Defining our Policy

To define our require-stepup policy, lets jump over to our Startup class; specifically, in ConfigureServices, where we set up Authorization using the AddAuthorization method:

services.AddAuthorization(options =>
{
    // Other policies omitted...

    options.AddPolicy("require-stepup", policy =>
    { 
        policy.AddAuthenticationSchemes("local-api-scheme");
        policy.RequireAuthenticatedUser();
        
        // Add a new requirement to the policy (for step-up).
        policy.AddRequirements(new StepUpRequirement());
    });
});

The ‘local-api-scheme’ is the built-in scheme provided by IdentityServer for protecting local API calls.

That requirement class, StepUpRequirement is just a simple marker class for indicating to the policy that we need step-up. It’s also how we wire up a handler to check that requirement:

public class StepUpRequirement : IAuthorizationRequirement
{
}

Defining our Authorization Handler

We now need an Authorization Handler that lets us check incoming requests meet our new step-up requirement.

So, let’s create one:

public class StepUpAuthorisationHandler : AuthorizationHandler<StepUpRequirement>
{
    private const string StepUpTokenHeader = "X-Authorization-StepUp";

    private readonly IHttpContextAccessor _httpContextAccessor;
    private readonly ITokenValidator _tokenValidator;

    public StepUpAuthorisationHandler(
        IHttpContextAccessor httpContextAccessor,
        ITokenValidator tokenValidator)
    {
        _httpContextAccessor = httpContextAccessor;
        _tokenValidator = tokenValidator;
    }

    /// <summary>
    /// Called by the framework when we need to check a request.
    /// </summary>
    protected override async Task HandleRequirementAsync(
        AuthorizationHandlerContext context,
        StepUpRequirement requirement)
    {
        // Only interested in authenticated users.
        if (!context.User.IsAuthenticated())
        {
            return;
        }

        var httpContext = _httpContextAccessor.HttpContext;

        // Look for our special request header.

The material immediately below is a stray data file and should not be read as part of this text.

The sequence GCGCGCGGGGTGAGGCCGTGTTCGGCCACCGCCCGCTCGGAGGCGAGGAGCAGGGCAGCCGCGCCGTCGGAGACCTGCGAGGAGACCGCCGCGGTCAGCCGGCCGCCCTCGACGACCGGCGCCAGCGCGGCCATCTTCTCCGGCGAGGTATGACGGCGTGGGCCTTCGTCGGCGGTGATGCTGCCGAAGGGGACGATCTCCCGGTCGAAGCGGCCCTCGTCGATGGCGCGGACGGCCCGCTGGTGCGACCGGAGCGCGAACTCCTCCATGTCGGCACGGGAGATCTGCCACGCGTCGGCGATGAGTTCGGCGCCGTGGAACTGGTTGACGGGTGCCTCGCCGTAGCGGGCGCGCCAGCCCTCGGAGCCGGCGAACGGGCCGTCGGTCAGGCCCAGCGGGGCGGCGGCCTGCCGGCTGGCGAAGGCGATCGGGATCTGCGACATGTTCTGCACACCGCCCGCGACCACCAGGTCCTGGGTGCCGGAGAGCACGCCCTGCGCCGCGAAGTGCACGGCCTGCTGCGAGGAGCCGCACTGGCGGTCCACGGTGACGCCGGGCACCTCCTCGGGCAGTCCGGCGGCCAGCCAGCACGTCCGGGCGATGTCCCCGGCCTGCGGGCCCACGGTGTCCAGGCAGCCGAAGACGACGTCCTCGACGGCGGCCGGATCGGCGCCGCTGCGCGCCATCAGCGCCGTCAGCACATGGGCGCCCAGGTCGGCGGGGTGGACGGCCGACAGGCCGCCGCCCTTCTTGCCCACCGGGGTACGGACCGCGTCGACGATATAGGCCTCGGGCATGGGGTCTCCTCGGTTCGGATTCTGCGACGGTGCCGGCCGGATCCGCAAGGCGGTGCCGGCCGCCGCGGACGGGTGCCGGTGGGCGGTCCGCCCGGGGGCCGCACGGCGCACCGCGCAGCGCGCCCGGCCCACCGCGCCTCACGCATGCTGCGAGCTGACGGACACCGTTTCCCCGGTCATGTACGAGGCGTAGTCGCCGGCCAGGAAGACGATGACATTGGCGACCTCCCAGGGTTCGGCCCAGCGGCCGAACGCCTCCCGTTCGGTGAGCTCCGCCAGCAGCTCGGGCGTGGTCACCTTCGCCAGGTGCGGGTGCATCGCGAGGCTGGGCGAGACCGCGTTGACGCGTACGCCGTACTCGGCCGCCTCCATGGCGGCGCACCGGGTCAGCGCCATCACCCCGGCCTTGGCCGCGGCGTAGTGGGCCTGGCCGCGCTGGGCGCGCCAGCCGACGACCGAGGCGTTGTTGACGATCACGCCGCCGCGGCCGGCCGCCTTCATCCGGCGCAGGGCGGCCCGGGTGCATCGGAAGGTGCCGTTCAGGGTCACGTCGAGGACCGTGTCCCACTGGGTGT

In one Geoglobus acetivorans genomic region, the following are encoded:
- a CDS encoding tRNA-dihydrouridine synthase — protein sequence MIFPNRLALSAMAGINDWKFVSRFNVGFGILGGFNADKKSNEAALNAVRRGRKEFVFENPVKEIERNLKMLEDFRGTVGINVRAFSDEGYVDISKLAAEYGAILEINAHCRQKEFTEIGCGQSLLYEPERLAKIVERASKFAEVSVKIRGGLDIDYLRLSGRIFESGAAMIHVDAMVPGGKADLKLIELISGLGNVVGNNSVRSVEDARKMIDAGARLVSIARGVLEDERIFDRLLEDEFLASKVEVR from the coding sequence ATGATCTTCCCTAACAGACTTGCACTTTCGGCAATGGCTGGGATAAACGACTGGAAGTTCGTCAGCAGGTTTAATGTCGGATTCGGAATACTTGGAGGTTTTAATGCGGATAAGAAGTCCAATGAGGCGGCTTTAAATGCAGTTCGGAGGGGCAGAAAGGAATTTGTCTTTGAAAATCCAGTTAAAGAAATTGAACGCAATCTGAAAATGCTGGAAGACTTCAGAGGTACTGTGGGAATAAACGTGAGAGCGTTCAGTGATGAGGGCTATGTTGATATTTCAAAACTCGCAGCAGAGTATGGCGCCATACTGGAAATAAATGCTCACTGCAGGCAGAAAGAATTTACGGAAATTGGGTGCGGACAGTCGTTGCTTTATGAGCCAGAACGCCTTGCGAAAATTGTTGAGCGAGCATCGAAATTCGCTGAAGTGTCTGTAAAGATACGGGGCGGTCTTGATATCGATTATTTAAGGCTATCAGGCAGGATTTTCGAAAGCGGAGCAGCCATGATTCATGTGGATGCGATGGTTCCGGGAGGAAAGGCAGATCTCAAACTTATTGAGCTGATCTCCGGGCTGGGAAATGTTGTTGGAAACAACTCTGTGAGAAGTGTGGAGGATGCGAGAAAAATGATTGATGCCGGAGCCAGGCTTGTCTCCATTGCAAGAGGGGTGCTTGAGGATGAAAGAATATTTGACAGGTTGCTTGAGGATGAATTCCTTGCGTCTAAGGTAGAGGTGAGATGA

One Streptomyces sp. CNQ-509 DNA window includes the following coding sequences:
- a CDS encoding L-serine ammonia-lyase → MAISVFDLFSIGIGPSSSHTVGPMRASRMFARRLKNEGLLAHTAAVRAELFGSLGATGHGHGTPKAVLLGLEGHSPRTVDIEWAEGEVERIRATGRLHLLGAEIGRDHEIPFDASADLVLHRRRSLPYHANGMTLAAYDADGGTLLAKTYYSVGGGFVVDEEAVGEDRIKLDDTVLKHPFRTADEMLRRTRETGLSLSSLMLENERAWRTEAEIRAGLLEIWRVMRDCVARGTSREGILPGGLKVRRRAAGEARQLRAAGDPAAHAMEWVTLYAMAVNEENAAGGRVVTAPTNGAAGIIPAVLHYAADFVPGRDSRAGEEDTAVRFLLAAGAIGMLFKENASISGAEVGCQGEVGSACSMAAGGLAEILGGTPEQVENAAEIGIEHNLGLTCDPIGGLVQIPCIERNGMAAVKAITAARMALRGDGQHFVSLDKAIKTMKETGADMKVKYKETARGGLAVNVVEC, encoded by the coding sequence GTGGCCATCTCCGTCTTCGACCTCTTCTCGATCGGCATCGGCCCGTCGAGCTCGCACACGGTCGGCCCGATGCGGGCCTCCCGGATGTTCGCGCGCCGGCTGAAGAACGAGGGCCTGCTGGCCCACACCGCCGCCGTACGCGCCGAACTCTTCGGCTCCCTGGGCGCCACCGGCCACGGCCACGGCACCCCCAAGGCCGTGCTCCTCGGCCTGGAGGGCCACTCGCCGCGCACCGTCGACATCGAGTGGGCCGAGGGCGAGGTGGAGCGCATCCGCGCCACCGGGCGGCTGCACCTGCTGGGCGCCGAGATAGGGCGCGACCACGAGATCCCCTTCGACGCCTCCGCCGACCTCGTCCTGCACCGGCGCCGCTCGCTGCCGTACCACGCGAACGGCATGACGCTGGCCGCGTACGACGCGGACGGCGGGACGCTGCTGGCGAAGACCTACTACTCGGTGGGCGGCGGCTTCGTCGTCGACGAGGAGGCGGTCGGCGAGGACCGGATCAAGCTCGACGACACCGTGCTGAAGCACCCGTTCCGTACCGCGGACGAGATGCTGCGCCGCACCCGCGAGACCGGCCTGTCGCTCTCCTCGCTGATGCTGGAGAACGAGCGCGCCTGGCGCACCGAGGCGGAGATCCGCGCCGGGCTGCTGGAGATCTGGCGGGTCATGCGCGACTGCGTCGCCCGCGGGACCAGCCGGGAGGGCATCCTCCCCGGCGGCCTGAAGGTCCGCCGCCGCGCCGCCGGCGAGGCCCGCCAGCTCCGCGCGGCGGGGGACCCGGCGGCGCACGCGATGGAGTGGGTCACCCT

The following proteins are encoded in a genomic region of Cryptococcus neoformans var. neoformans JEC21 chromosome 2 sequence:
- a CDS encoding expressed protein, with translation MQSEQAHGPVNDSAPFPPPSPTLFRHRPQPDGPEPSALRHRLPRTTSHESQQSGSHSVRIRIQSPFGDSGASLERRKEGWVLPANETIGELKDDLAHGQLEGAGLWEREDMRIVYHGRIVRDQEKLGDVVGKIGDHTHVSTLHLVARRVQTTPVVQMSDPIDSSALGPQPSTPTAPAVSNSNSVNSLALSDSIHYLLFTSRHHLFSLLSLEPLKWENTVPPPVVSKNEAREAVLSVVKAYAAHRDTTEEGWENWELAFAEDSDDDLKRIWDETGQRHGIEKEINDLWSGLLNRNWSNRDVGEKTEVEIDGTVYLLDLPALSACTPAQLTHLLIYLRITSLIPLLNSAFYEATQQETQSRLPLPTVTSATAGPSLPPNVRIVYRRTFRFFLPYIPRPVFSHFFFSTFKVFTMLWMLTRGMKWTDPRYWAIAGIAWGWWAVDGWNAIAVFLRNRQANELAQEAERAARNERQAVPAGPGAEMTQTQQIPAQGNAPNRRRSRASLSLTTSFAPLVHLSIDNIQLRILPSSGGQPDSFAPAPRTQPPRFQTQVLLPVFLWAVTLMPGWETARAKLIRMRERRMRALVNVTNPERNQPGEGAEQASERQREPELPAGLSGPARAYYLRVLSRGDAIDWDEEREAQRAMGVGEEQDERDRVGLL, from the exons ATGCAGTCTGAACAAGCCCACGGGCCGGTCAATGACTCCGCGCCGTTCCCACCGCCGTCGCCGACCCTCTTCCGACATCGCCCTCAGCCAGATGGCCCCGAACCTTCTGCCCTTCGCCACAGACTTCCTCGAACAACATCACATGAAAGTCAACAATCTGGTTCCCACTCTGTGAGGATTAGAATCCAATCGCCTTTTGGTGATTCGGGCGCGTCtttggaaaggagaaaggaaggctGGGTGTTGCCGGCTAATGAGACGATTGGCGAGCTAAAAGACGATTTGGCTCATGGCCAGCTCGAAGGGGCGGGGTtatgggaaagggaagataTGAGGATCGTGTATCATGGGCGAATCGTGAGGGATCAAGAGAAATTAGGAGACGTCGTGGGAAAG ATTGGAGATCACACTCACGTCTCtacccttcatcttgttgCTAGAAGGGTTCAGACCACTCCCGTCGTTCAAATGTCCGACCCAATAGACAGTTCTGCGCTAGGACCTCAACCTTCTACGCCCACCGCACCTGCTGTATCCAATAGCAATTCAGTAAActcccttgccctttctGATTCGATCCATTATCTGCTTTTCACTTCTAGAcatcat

if (httpContext.Request.Headers.TryGetValue(StepUpTokenHeader, out var stepUpHeader))
        {
            var headerValue = stepUpHeader.FirstOrDefault();

            if (!string.IsNullOrEmpty(headerValue))
            {
                // Call our method to check the token.
                var validated = await ValidateStepUp(context.User, headerValue);

                // Token was valid, so succeed.
                // We don't explicitly have to fail, because that is the default.
                if (validated)
                {
                    context.Succeed(requirement);
                }
            }
        }
    }

    private async Task<bool> ValidateStepUp(ClaimsPrincipal user, string header)
    {
        // Use the normal token validator to check the access token is valid, and contains our
        // special expected scope.
        var validated = await _tokenValidator.ValidateAccessTokenAsync(header, "account-stepup");

        if (validated.IsError)
        {
            // Bad token.
            return false;
        }

        // Validate that the step-up token is for the same client as the access token.
        var clientIdClaim = validated.Claims.FirstOrDefault(x => x.Type == JwtClaimTypes.ClientId);

        if (clientIdClaim is null || clientIdClaim.Value != user.FindFirstValue(JwtClaimTypes.ClientId))
        {
            return false;
        }

        // Confirm a subject is supplied.